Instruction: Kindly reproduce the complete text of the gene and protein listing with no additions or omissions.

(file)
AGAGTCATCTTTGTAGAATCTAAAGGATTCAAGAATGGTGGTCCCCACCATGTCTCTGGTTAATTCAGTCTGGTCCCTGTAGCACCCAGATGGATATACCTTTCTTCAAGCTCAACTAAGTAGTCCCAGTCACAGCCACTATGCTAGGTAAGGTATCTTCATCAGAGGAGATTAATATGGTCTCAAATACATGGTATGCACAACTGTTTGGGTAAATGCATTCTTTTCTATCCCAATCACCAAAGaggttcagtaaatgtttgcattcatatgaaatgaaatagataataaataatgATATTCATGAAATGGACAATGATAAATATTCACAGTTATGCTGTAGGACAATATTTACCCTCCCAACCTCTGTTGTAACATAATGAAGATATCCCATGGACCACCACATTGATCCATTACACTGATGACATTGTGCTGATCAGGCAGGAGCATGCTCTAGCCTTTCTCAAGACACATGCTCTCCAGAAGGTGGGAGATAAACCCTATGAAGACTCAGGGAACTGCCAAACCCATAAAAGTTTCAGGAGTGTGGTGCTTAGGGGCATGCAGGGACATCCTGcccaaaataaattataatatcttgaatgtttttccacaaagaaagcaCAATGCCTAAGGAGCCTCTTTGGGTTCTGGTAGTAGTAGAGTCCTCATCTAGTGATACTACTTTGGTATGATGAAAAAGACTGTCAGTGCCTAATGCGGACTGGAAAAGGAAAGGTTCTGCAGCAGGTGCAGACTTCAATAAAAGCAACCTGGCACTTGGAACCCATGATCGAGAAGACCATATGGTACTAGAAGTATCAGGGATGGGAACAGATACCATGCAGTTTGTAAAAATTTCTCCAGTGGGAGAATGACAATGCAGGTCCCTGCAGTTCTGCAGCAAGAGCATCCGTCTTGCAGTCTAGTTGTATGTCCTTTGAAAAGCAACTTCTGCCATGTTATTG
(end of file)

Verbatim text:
AGAGTCATCTTTGTAGAATCTAAAGGATTCAAGAATGGTGGTCCCCACCATGTCTCTGGTTAATTCAGTCTGGTCCCTGTAGCACCCAGATGGATATACCTTTCTTCAAGCTCAACTAAGTAGTCCCAGTCACAGCCACTATGCTAGGTAAGGTATCTTCATCAGAGGAGATTAATATGGTCTCAAATACATGGTATGCACAACTGTTTGGGTAAATGCATTCTTTTCTATCCCAATCACCAAAGaggttcagtaaatgtttgcattcatatgaaatgaaatagataataaataatgATATTCATGAAATGGACAATGATAAATATTCACAGTTATGCTGTAGGACAATATTTACCCTCCCAACCTCTGTTGTAACATAATGAAGATATCCCATGGACCACCACATTGATCCATTACACTGATGACATTGTGCTGATCAGGCAGGAGCATGCTCTAGCCTTTCTCAAGACACATGCTCTCCAGAAGGTGGGAGATAAACCCTATGAAGACTCAGGGAACTGCCAAACCCATAAAAGTTTCAGGAGTGTGGTGCTTAGGGGCATGCAGGGACATCCTGcccaaaataaattataatatcttgaatgtttttccacaaagaaagcaCAATGCCTAAGGAGCCTCTTTGGGTTCTGGTAGTAGTAGAGTCCTCATCTAGTGATACTACTTTGGTATGATGAAAAAGACTGTCAGTGCCTAATGCGGACTGGAAAAGGAAAGGTTCTGCAGCAGGTGCAGACTTCAATAAAAGCAACCTGGCACTTGGAACCCATGATCGAGAAGACCATATGGTACTAGAAGTATCAGGGATGGGAACAGATACCATGCAGTTTGTAAAAATTTCTCCAGTGGGAGAATGACAATGCAGGTCCCTGCAGTTCTGCAGCAAGAGCATCCGTCTTGCAGTCTAGTTGTATGTCCTTTGAAAAGCAACTTCTGCCATGTTATTG